Miller made a number of sketches of what he considered to be daily life of various Indian tribes at the rendezvous. This scene of a Shoshone woman pursuing horses required an explanation: “As a general thing, women who are expert in throwing the Lasso secure the horses in the evening,” he wrote in a caption, but “some [horses] are so wild that it is impossible to catch them without resorting to the rope.” Then, the woman may take to “the field (as in the present case)” in pursuit. “She is seated on a high demi-pique saddle, the pommel of which rises eighteen inches, the cantle twelve, and her feet rest in broad wooden stirrups. Mounted in this way she cannot well be unhorsed, while her long experience in catching tame horses is now brought into requisition. Her greatest danger is, after throwing the rope, to meet the strain, and this difficulty is met by giving her a well-trained horse.” (Bell, 1973, p. 38)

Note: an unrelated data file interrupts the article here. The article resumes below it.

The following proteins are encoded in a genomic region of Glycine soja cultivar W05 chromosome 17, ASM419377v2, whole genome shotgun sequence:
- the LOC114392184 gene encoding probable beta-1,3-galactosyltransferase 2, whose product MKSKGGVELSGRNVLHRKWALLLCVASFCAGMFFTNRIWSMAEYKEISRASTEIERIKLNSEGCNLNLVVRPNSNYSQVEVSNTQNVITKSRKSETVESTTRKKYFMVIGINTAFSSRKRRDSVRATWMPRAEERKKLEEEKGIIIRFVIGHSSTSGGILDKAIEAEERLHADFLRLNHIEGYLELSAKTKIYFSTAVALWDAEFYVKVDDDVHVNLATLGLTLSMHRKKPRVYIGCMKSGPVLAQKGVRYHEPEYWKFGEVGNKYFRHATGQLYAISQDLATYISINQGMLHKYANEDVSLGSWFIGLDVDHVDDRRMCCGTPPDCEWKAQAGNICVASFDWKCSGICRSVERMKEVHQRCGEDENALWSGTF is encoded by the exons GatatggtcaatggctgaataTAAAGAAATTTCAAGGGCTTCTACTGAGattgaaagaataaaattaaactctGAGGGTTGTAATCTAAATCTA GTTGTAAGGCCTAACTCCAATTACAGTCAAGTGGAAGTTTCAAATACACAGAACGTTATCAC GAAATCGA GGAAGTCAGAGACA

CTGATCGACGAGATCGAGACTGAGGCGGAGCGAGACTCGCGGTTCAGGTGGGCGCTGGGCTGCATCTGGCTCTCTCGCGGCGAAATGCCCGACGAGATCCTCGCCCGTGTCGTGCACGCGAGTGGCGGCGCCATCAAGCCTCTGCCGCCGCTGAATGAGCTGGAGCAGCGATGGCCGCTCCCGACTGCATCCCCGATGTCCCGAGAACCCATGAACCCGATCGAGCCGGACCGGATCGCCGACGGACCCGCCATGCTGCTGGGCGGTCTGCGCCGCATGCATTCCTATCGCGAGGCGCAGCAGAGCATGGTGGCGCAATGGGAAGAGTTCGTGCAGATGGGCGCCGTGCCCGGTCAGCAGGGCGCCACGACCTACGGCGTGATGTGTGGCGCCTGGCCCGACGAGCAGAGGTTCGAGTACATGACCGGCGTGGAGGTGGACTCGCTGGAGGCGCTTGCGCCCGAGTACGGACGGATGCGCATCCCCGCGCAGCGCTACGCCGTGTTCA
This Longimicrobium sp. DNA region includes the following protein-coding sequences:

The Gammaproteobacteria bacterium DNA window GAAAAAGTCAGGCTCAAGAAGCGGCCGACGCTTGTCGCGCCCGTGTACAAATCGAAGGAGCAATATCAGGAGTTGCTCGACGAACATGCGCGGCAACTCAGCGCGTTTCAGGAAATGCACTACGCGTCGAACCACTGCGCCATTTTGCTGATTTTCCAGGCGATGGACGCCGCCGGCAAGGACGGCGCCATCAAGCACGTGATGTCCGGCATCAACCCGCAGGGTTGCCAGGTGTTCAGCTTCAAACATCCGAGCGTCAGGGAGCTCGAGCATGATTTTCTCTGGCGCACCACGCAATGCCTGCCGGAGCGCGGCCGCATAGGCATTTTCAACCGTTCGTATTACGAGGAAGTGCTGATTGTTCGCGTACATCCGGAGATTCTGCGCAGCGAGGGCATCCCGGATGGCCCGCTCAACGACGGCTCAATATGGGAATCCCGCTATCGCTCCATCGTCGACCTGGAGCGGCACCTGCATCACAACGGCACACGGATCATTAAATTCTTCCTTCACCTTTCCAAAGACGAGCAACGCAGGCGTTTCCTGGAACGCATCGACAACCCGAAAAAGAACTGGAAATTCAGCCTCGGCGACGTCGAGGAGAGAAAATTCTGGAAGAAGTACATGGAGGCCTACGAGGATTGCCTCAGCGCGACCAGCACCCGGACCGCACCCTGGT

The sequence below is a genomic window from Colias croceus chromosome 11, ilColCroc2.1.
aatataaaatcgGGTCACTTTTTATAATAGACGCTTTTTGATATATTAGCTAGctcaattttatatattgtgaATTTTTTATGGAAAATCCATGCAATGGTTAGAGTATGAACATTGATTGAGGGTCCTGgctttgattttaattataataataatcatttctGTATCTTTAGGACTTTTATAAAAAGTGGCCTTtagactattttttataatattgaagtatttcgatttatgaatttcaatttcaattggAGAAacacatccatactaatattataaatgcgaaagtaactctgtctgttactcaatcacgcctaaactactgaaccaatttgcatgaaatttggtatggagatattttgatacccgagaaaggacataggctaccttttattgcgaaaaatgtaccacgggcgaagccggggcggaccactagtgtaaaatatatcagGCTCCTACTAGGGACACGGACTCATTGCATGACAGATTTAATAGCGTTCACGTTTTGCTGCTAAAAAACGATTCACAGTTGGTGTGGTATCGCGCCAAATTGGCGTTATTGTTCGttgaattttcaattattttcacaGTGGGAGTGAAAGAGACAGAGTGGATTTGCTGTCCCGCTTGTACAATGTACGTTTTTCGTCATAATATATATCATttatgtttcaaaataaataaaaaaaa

One end of the lariat was fastened to the pommel, “the other end is coiled with the noose in her hand. The sketch represents her in the act of throwing the lariat, and from inexperience, she makes several ineffectual throws, before the intention is accomplished.
“The fact of her requiring a saddle, however, fixes on her an indelible disgrace in the eyes of the male Indian,–who regards such effeminacy with contempt,” he concluded. (Ross, 1968, text accompanying plate 137)
This small painting might have been Miller’s field sketch for this subject.
The artist; by descent to Mrs. Laurence R. Carton; [M. Knoedler and Company, New York, NY, 1965]; present owner